Throughout the history of dentistry and orthodontics, improving treatment and chairside efficiency has been a common goal. Artificial intelligence in orthodontics has achieved big progress recently.
For the advancement of new technologies and scientific research, have been the main catalysts. In many ways, the use of AI in digital orthodontics is the achievement of this objective, and more than just the newest fad, in my opinion, it represents the direction of our sector.
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The Rise and Use of AI
Generally speaking, technology is created to make our lives easier. It enables us to finish tasks faster while also doing them more precisely and effectively. The development of teledentistry has enabled us to treat our patients more effectively and has revolutionized the practice of dentistry worldwide, much like how Google Maps made navigation (almost) foolproof and email rendered letters obsolete.
Big data and AI use is the most recent trend that has spread throughout the medical sector and is at the heart of numerous new technologies for the detection, treatment, and monitoring of a variety of diseases and conditions. For dentists like us, this necessitates a mental shift away from an obsession with appliances and toward the adoption of AI and automation.
Related Reading: Artificial Intelligence Pros And Cons
AI and Orthodontic Care
Huge changes in our profession have occurred over the last few decades. With the introduction of new, more aesthetically pleasing orthodontic treatment options, the move to a fully digital workflow, the emergence of temporary anchorage devices, and new imaging techniques, orthodontic care is now more patient- and professional-centered.
The application of artificial intelligence (AI) in orthodontics has significantly increased over the past few years in order to improve the diagnostic process’ accuracy and effectiveness. For predicting treatment prognosis, this information is essential. However, the addition of this AI-based knowledge does not change the fact that the best diagnosis and treatment strategy are ultimately determined by the healthcare professionals with their own knowledge acquired through specialized training and years of experience. However, when making specific clinical decisions in a constrained amount of time, AI can be helpful. Because AI applications produce highly accurate results, they can sometimes help clinicians avoid human errors by guiding them to make better decisions and perform better.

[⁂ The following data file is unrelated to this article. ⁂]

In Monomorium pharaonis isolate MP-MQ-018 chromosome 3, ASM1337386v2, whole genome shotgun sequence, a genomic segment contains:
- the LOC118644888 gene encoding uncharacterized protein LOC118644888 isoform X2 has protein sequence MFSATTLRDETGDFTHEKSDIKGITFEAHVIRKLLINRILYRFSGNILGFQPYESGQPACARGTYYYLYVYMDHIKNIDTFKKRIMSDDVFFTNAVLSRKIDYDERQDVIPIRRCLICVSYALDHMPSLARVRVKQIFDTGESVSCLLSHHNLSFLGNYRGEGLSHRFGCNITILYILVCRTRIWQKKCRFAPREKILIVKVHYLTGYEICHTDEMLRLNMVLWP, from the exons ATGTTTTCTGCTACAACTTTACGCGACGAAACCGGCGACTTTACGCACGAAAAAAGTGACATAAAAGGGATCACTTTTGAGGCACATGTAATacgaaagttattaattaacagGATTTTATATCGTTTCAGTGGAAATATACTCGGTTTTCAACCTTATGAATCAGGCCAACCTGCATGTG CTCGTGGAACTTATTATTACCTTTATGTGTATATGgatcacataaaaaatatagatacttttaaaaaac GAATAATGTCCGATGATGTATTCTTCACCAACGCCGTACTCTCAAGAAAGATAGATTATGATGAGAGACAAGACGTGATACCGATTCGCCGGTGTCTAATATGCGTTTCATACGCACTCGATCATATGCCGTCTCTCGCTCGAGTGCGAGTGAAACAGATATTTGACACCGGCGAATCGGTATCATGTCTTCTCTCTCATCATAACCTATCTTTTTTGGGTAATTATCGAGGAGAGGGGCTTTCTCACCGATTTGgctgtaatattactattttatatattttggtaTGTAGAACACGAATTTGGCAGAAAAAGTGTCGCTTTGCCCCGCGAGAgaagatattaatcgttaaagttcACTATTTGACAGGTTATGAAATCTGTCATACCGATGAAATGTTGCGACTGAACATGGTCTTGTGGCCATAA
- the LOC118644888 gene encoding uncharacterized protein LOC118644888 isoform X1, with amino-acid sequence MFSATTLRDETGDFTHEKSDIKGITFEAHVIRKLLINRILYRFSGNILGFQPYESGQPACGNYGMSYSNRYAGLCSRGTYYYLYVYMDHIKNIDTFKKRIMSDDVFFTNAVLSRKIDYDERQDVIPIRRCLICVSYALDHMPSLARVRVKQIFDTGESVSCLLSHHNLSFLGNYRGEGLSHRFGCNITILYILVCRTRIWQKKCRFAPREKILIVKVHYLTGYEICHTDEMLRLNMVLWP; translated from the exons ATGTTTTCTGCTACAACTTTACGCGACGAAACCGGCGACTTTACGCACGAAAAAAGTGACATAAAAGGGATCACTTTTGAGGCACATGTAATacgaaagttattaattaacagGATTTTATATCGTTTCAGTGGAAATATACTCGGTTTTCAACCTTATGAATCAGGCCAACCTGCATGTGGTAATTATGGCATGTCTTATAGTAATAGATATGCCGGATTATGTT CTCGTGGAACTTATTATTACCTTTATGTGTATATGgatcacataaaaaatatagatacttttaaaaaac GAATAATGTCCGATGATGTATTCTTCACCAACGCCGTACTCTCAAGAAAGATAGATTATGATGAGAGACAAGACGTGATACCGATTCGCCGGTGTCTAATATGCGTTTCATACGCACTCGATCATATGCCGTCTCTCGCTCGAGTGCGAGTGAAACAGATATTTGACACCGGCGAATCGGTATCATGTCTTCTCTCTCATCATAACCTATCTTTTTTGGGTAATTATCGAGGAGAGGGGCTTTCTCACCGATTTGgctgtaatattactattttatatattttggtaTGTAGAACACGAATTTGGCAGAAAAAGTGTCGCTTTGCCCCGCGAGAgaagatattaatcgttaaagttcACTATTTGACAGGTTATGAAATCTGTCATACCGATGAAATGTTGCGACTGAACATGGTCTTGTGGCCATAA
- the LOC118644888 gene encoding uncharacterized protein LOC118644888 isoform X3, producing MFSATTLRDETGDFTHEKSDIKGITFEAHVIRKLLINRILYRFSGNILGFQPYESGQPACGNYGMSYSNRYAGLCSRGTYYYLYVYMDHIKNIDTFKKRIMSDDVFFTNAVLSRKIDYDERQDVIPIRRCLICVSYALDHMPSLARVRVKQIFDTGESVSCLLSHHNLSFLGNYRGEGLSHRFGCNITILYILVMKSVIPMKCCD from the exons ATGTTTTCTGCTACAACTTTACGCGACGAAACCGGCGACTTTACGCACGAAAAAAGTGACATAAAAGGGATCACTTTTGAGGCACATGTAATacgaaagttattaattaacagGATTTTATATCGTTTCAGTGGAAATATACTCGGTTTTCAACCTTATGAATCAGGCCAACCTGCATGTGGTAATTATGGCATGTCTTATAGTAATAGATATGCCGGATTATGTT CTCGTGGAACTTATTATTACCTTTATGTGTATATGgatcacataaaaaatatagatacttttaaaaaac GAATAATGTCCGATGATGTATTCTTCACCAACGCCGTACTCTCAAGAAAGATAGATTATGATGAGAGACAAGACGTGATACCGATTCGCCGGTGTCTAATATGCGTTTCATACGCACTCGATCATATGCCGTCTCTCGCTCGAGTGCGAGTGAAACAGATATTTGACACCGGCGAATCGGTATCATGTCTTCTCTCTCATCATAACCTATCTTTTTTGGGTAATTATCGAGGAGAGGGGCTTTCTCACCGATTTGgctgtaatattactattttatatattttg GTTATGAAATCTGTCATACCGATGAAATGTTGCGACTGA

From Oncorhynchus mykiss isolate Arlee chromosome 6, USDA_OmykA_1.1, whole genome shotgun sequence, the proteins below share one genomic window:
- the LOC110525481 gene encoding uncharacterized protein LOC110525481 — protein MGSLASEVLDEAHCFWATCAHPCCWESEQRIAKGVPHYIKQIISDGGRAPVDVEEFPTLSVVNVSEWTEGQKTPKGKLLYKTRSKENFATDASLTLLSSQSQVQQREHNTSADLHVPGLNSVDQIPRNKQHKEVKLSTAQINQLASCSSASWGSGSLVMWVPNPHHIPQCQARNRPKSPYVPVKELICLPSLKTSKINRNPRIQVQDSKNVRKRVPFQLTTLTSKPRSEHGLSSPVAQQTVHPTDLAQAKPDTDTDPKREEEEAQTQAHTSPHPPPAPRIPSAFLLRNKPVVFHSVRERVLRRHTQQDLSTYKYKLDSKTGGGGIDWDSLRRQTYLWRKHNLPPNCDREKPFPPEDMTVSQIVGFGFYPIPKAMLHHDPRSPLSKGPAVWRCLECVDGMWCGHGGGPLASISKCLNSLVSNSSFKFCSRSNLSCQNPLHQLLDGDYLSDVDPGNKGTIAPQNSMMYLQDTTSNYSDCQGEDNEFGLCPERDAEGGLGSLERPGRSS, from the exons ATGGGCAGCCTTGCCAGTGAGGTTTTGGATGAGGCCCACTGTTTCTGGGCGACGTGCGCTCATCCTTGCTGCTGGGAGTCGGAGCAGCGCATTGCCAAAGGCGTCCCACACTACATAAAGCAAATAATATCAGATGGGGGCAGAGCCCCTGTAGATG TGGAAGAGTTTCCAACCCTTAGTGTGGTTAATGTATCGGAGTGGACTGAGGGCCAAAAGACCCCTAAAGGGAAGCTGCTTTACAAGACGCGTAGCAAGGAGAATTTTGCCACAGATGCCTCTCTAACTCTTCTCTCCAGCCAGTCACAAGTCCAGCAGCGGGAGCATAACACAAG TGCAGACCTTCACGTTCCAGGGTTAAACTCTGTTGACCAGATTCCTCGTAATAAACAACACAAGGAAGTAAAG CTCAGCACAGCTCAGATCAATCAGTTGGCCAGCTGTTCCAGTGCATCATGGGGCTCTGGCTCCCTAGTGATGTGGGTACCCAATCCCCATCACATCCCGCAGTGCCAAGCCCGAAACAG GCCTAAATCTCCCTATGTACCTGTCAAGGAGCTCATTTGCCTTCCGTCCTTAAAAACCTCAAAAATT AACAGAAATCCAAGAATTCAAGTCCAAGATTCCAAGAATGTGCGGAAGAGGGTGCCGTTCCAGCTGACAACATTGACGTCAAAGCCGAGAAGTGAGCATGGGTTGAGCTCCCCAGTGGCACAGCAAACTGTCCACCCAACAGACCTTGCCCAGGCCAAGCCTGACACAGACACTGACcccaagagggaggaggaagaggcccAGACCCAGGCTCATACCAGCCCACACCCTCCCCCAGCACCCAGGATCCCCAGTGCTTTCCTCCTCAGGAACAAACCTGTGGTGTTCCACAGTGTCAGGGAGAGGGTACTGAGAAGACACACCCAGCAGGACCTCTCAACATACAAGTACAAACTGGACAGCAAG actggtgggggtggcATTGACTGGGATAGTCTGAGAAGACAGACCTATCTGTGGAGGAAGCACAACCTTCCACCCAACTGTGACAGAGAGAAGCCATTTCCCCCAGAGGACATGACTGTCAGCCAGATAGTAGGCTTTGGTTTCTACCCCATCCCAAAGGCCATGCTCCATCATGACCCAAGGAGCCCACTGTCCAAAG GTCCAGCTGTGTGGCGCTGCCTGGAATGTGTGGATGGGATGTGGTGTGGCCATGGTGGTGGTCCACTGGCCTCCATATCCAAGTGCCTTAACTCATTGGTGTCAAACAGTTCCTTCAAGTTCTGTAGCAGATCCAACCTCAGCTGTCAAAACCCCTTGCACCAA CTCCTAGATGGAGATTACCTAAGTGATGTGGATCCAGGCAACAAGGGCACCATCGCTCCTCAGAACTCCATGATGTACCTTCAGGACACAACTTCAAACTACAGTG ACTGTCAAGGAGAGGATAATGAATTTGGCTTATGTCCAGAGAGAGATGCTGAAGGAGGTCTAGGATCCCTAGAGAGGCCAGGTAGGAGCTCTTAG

To appreciate the impact of AI on orthodontics, it is first important to discern some key terms related to AI:
- The primary goal of AI is to give a machine the capacity for autonomous intelligence. In other words, AI aims to make a machine capable of learning from data and resolving issues on its own.
- The main support system for AI is machine learning (ML). It incorporates ideas from numerous research fields and relies on algorithms to forecast outcomes based on data sets. Its goal is to make it easier for machines to learn from data and solve problems on their own. The support vector machine (SVM), logistic regression (LR), naive Bayesian classifier, decision tree (DT), random forest (RF), extreme learning machine (ELM), fuzzy k-nearest neighbor (FKNN), and convolution neural network (CNN) are some of the most widely used machine learning (ML) techniques.
- Neural networks are a collection of algorithms that process signals through synthetic neurons that mimic the way human neurons function.
- ML is not complete without deep learning. To analyze input data, it employs deep neural networks, which use networks with various computer layers. Its goal is to create a neural network that has automatic pattern recognition capabilities to enhance feature detection.